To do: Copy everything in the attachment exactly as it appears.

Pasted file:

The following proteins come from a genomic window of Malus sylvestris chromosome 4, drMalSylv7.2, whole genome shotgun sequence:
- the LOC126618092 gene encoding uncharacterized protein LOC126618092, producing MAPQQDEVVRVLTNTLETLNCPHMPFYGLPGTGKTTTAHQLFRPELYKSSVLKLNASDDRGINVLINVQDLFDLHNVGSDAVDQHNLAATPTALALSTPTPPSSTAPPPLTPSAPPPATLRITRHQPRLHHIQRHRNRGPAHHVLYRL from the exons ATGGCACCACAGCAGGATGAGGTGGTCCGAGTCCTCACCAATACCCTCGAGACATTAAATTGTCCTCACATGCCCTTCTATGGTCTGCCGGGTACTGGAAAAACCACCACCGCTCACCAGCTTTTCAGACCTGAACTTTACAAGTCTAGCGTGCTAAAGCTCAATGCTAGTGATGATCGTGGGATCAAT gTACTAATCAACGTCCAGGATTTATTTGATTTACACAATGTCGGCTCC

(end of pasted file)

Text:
The following proteins come from a genomic window of Malus sylvestris chromosome 4, drMalSylv7.2, whole genome shotgun sequence:
- the LOC126618092 gene encoding uncharacterized protein LOC126618092, producing MAPQQDEVVRVLTNTLETLNCPHMPFYGLPGTGKTTTAHQLFRPELYKSSVLKLNASDDRGINVLINVQDLFDLHNVGSDAVDQHNLAATPTALALSTPTPPSSTAPPPLTPSAPPPATLRITRHQPRLHHIQRHRNRGPAHHVLYRL from the exons ATGGCACCACAGCAGGATGAGGTGGTCCGAGTCCTCACCAATACCCTCGAGACATTAAATTGTCCTCACATGCCCTTCTATGGTCTGCCGGGTACTGGAAAAACCACCACCGCTCACCAGCTTTTCAGACCTGAACTTTACAAGTCTAGCGTGCTAAAGCTCAATGCTAGTGATGATCGTGGGATCAAT gTACTAATCAACGTCCAGGATTTATTTGATTTACACAATGTCGGCTCC